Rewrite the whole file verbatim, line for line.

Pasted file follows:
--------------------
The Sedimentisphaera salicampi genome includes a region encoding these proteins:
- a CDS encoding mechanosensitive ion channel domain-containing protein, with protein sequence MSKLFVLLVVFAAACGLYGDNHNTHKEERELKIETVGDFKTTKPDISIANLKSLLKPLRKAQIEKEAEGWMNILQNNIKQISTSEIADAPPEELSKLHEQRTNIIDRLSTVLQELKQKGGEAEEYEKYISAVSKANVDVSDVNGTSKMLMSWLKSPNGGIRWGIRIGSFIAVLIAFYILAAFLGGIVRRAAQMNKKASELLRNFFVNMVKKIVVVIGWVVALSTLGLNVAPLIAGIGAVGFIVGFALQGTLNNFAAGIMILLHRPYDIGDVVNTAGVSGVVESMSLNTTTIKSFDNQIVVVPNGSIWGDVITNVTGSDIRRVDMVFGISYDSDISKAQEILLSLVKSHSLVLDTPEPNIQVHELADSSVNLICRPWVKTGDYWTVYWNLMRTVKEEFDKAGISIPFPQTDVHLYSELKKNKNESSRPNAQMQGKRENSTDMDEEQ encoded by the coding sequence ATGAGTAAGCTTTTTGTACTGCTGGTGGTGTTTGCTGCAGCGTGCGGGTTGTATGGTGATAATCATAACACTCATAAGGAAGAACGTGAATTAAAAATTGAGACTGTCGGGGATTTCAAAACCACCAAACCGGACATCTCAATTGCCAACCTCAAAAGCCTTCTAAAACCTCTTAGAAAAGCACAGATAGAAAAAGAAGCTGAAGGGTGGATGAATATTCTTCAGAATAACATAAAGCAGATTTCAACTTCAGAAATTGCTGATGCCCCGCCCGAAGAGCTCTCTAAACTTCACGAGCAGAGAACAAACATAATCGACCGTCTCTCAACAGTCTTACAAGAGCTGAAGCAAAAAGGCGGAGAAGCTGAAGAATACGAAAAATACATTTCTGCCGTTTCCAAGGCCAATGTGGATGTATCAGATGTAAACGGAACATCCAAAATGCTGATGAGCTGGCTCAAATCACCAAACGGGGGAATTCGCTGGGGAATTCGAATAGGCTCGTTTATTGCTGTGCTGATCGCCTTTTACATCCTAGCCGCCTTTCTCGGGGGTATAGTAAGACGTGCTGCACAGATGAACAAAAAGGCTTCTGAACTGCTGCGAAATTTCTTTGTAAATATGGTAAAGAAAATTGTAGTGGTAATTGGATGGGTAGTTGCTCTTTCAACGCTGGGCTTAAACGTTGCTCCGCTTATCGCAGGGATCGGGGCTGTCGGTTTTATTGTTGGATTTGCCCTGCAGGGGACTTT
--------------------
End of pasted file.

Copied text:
The Sedimentisphaera salicampi genome includes a region encoding these proteins:
- a CDS encoding mechanosensitive ion channel domain-containing protein, with protein sequence MSKLFVLLVVFAAACGLYGDNHNTHKEERELKIETVGDFKTTKPDISIANLKSLLKPLRKAQIEKEAEGWMNILQNNIKQISTSEIADAPPEELSKLHEQRTNIIDRLSTVLQELKQKGGEAEEYEKYISAVSKANVDVSDVNGTSKMLMSWLKSPNGGIRWGIRIGSFIAVLIAFYILAAFLGGIVRRAAQMNKKASELLRNFFVNMVKKIVVVIGWVVALSTLGLNVAPLIAGIGAVGFIVGFALQGTLNNFAAGIMILLHRPYDIGDVVNTAGVSGVVESMSLNTTTIKSFDNQIVVVPNGSIWGDVITNVTGSDIRRVDMVFGISYDSDISKAQEILLSLVKSHSLVLDTPEPNIQVHELADSSVNLICRPWVKTGDYWTVYWNLMRTVKEEFDKAGISIPFPQTDVHLYSELKKNKNESSRPNAQMQGKRENSTDMDEEQ encoded by the coding sequence ATGAGTAAGCTTTTTGTACTGCTGGTGGTGTTTGCTGCAGCGTGCGGGTTGTATGGTGATAATCATAACACTCATAAGGAAGAACGTGAATTAAAAATTGAGACTGTCGGGGATTTCAAAACCACCAAACCGGACATCTCAATTGCCAACCTCAAAAGCCTTCTAAAACCTCTTAGAAAAGCACAGATAGAAAAAGAAGCTGAAGGGTGGATGAATATTCTTCAGAATAACATAAAGCAGATTTCAACTTCAGAAATTGCTGATGCCCCGCCCGAAGAGCTCTCTAAACTTCACGAGCAGAGAACAAACATAATCGACCGTCTCTCAACAGTCTTACAAGAGCTGAAGCAAAAAGGCGGAGAAGCTGAAGAATACGAAAAATACATTTCTGCCGTTTCCAAGGCCAATGTGGATGTATCAGATGTAAACGGAACATCCAAAATGCTGATGAGCTGGCTCAAATCACCAAACGGGGGAATTCGCTGGGGAATTCGAATAGGCTCGTTTATTGCTGTGCTGATCGCCTTTTACATCCTAGCCGCCTTTCTCGGGGGTATAGTAAGACGTGCTGCACAGATGAACAAAAAGGCTTCTGAACTGCTGCGAAATTTCTTTGTAAATATGGTAAAGAAAATTGTAGTGGTAATTGGATGGGTAGTTGCTCTTTCAACGCTGGGCTTAAACGTTGCTCCGCTTATCGCAGGGATCGGGGCTGTCGGTTTTATTGTTGGATTTGCCCTGCAGGGGACTTT